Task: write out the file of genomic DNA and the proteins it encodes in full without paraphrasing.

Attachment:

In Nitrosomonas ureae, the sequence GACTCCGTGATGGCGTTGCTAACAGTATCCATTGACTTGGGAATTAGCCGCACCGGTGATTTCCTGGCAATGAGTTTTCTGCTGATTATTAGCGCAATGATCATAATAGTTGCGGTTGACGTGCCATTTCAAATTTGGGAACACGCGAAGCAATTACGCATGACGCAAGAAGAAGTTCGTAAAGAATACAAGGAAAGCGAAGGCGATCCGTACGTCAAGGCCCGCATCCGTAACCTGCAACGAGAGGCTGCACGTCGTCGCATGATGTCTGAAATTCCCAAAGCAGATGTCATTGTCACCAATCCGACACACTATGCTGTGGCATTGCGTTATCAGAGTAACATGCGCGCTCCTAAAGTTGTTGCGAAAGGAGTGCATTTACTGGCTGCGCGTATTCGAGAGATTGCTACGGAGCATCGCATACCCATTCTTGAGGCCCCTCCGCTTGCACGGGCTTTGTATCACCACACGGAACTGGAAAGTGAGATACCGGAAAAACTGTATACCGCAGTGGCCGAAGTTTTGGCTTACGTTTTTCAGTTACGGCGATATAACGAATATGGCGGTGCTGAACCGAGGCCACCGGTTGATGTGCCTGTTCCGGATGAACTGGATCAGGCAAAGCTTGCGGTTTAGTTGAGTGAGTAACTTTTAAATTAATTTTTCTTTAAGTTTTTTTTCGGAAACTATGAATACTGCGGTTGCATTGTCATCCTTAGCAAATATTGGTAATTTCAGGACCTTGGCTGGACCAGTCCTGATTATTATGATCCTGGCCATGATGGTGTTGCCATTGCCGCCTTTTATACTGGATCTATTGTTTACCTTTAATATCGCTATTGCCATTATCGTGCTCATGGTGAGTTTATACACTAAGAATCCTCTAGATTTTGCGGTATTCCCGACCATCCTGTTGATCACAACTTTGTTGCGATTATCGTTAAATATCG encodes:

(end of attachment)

In Nitrosomonas ureae, the sequence GACTCCGTGATGGCGTTGCTAACAGTATCCATTGACTTGGGAATTAGCCGCACCGGTGATTTCCTGGCAATGAGTTTTCTGCTGATTATTAGCGCAATGATCATAATAGTTGCGGTTGACGTGCCATTTCAAATTTGGGAACACGCGAAGCAATTACGCATGACGCAAGAAGAAGTTCGTAAAGAATACAAGGAAAGCGAAGGCGATCCGTACGTCAAGGCCCGCATCCGTAACCTGCAACGAGAGGCTGCACGTCGTCGCATGATGTCTGAAATTCCCAAAGCAGATGTCATTGTCACCAATCCGACACACTATGCTGTGGCATTGCGTTATCAGAGTAACATGCGCGCTCCTAAAGTTGTTGCGAAAGGAGTGCATTTACTGGCTGCGCGTATTCGAGAGATTGCTACGGAGCATCGCATACCCATTCTTGAGGCCCCTCCGCTTGCACGGGCTTTGTATCACCACACGGAACTGGAAAGTGAGATACCGGAAAAACTGTATACCGCAGTGGCCGAAGTTTTGGCTTACGTTTTTCAGTTACGGCGATATAACGAATATGGCGGTGCTGAACCGAGGCCACCGGTTGATGTGCCTGTTCCGGATGAACTGGATCAGGCAAAGCTTGCGGTTTAGTTGAGTGAGTAACTTTTAAATTAATTTTTCTTTAAGTTTTTTTTCGGAAACTATGAATACTGCGGTTGCATTGTCATCCTTAGCAAATATTGGTAATTTCAGGACCTTGGCTGGACCAGTCCTGATTATTATGATCCTGGCCATGATGGTGTTGCCATTGCCGCCTTTTATACTGGATCTATTGTTTACCTTTAATATCGCTATTGCCATTATCGTGCTCATGGTGAGTTTATACACTAAGAATCCTCTAGATTTTGCGGTATTCCCGACCATCCTGTTGATCACAACTTTGTTGCGATTATCGTTAAATATCG encodes: